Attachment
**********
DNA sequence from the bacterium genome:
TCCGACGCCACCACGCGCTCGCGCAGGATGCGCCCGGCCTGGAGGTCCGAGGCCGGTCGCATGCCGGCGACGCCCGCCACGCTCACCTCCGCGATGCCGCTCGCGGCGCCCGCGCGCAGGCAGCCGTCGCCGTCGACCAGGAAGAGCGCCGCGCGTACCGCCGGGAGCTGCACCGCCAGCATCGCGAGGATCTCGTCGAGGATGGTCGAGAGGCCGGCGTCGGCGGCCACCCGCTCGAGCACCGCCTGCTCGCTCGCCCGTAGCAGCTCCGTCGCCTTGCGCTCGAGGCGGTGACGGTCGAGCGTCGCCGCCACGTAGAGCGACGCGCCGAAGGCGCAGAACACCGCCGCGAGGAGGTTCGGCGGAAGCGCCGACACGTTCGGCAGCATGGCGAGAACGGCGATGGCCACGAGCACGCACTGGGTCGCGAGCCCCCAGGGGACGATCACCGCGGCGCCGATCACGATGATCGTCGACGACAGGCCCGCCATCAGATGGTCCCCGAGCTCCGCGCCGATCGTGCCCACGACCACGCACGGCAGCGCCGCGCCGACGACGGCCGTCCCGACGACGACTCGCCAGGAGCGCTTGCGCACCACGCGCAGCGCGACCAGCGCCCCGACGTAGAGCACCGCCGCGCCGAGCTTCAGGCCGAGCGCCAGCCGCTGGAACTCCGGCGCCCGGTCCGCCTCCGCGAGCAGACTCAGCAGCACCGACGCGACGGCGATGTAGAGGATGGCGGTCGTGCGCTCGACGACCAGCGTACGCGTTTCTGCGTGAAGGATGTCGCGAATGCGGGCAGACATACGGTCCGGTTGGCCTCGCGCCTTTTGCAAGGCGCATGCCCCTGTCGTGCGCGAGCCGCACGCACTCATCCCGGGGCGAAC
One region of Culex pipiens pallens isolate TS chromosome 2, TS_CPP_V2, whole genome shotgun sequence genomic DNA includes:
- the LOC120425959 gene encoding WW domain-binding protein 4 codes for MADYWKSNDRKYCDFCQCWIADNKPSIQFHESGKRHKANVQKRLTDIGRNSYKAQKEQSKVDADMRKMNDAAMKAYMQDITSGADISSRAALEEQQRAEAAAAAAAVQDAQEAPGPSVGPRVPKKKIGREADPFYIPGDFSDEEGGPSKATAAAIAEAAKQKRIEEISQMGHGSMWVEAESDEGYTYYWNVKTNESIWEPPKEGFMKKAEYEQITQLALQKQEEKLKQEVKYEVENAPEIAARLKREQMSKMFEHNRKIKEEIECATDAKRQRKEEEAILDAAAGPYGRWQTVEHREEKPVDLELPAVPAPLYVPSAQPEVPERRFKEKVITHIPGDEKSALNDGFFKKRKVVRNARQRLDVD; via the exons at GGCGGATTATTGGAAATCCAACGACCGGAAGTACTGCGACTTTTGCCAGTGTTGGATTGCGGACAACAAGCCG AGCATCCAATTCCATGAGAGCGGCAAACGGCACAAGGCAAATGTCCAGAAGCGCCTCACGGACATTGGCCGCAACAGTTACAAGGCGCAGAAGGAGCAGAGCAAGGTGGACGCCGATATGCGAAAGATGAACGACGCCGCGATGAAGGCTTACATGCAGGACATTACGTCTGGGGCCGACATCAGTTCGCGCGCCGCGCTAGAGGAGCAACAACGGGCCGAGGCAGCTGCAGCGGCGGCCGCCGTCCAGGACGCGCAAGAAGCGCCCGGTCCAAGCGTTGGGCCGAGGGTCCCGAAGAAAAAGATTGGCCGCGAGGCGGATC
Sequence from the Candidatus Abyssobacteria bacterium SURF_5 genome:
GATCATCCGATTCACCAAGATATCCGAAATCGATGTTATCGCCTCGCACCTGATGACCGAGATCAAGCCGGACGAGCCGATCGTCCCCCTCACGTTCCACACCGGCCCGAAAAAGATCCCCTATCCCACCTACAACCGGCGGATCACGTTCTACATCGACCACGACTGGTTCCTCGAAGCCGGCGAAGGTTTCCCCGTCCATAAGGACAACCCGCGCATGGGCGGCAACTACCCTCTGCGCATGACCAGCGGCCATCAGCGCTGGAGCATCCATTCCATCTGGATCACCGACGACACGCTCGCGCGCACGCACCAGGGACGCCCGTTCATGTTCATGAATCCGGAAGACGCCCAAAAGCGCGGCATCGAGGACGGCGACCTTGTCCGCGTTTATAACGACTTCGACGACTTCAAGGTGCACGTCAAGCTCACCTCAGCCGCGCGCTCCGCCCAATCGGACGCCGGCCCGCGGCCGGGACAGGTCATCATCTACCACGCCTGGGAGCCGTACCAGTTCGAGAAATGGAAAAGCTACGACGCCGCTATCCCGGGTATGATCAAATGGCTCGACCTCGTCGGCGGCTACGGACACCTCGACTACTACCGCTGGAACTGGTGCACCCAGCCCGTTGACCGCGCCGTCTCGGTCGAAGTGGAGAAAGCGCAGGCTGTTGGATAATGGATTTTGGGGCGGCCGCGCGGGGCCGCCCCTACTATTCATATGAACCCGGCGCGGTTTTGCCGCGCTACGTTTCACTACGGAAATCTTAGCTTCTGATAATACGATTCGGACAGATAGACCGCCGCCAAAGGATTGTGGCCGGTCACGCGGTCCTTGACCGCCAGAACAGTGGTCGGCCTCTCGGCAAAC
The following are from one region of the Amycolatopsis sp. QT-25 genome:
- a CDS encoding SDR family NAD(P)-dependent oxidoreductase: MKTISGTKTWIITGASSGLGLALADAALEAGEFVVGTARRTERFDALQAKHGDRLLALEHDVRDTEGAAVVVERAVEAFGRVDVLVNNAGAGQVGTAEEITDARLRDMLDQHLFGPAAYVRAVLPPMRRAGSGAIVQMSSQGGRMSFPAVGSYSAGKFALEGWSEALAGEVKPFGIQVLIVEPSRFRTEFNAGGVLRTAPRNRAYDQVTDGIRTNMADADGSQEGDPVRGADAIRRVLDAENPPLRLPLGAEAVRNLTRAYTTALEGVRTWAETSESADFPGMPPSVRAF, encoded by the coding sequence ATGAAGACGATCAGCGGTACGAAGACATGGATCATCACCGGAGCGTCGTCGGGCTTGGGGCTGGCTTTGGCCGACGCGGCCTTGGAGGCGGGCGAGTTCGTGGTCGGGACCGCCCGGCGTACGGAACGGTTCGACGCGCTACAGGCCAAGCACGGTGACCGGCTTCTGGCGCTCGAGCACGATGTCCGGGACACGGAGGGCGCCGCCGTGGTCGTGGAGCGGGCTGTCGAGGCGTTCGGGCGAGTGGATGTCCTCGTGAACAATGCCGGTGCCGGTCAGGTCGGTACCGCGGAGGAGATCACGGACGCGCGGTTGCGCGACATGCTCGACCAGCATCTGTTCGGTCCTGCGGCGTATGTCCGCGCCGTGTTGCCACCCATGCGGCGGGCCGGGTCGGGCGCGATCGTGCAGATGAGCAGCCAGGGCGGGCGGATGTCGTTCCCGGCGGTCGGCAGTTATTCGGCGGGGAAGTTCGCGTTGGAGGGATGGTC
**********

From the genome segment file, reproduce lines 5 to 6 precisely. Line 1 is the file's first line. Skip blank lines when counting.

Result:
Sequence from the Candidatus Abyssobacteria bacterium SURF_5 genome:
GATCATCCGATTCACCAAGATATCCGAAATCGATGTTATCGCCTCGCACCTGATGACCGAGATCAAGCCGGACGAGCCGATCGTCCCCCTCACGTTCCACACCGGCCCGAAAAAGATCCCCTATCCCACCTACAACCGGCGGATCACGTTCTACATCGACCACGACTGGTTCCTCGAAGCCGGCGAAGGTTTCCCCGTCCATAAGGACAACCCGCGCATGGGCGGCAACTACCCTCTGCGCATGACCAGCGGCCATCAGCGCTGGAGCATCCATTCCATCTGGATCACCGACGACACGCTCGCGCGCACGCACCAGGGACGCCCGTTCATGTTCATGAATCCGGAAGACGCCCAAAAGCGCGGCATCGAGGACGGCGACCTTGTCCGCGTTTATAACGACTTCGACGACTTCAAGGTGCACGTCAAGCTCACCTCAGCCGCGCGCTCCGCCCAATCGGACGCCGGCCCGCGGCCGGGACAGGTCATCATCTACCACGCCTGGGAGCCGTACCAGTTCGAGAAATGGAAAAGCTACGACGCCGCTATCCCGGGTATGATCAAATGGCTCGACCTCGTCGGCGGCTACGGACACCTCGACTACTACCGCTGGAACTGGTGCACCCAGCCCGTTGACCGCGCCGTCTCGGTCGAAGTGGAGAAAGCGCAGGCTGTTGGATAATGGATTTTGGGGCGGCCGCGCGGGGCCGCCCCTACTATTCATATGAACCCGGCGCGGTTTTGCCGCGCTACGTTTCACTACGGAAATCTTAGCTTCTGATAATACGATTCGGACAGATAGACCGCCGCCAAAGGATTGTGGCCGGTCACGCGGTCCTTGACCGCCAGAACAGTGGTCGGCCTCTCGGCAAAC